my gnawing pains 3 never cease.
he binds me like the collar 6 of my tunic.
30:19 He has flung me into the mud,
and I have come to resemble dust and ashes.
1 tn The subject of the verb “pierces” can be the night (personified), or it could be God (understood), leaving “night” to be an adverbial accusative of time – “at night he pierces.”
2 tc The MT concludes this half-verse with “upon me.” That phrase is not in the LXX, and so many commentators delete it as making the line too long.
3 tn Heb “my gnawers,” which is open to several interpretations. The NASB and NIV take it as “gnawing pains”; cf. NRSV “the pain that gnaws me.” Some suggest worms in the sores (7:5). The LXX has “my nerves,” a view accepted by many commentators.
4 tn Heb “he”; the referent (God) has been specified in the translation for clarity.
5 tc This whole verse is difficult. The first problem is that this verb in the MT means “is disguised [or disfigured],” indicating that Job’s clothes hang loose on him. But many take the view that the verb is a phonetic variant of חָבַשׁ (khavash, “to bind; to seize”) and that the Hitpael form is a conflation of the third and second person because of the interchange between them in the passage (R. Gordis, Job, 335). The commentaries list a number of conjectural emendations, but the image in the verse is probably that God seizes Job by the garment and throws him down.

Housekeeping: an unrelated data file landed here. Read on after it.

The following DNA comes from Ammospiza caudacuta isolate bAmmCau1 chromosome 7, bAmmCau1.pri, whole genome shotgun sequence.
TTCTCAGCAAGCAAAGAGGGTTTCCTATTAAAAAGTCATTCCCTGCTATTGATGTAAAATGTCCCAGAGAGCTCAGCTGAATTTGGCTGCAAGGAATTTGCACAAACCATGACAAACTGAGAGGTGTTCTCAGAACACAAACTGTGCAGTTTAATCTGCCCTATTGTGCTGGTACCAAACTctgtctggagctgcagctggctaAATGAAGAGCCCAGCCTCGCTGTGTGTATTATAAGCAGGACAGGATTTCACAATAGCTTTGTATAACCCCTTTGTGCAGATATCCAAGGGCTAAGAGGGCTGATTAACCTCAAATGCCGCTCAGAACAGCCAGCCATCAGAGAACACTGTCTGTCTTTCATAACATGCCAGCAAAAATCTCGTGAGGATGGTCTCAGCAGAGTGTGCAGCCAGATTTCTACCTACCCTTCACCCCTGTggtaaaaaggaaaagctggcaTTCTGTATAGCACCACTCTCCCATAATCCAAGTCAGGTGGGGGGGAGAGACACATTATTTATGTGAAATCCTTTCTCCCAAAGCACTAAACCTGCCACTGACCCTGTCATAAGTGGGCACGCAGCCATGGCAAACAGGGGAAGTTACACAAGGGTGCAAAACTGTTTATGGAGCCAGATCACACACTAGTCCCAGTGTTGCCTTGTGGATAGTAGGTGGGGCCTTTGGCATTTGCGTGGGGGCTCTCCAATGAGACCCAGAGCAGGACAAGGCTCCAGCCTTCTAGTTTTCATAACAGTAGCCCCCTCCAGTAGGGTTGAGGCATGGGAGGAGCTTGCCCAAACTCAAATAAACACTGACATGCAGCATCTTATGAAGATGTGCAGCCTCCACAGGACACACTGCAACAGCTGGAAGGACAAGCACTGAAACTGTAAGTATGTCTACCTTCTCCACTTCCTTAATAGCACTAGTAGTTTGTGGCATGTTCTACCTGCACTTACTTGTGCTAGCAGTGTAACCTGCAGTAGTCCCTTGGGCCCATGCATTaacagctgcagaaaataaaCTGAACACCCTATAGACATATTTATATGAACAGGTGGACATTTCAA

6 tn The phrase “like the collar” is difficult, primarily because their tunics did not have collars. A translation of “neck” would suit better. Some change the preposition to בּ (bet), getting a translation “by the neck of my tunic.”
7 tn The MT has “become dark from upon me,” prompting some editions to supply the verb “falls from me” (RSV, NRSV), or “peels” (NIV).
8 tn The word “my bones” may be taken as a metonymy of subject, the bony framework indicating the whole body.
9 tn The word חֹרֶב (khorev) also means “heat.” The heat in this line is not that of the sun, but obviously a fever.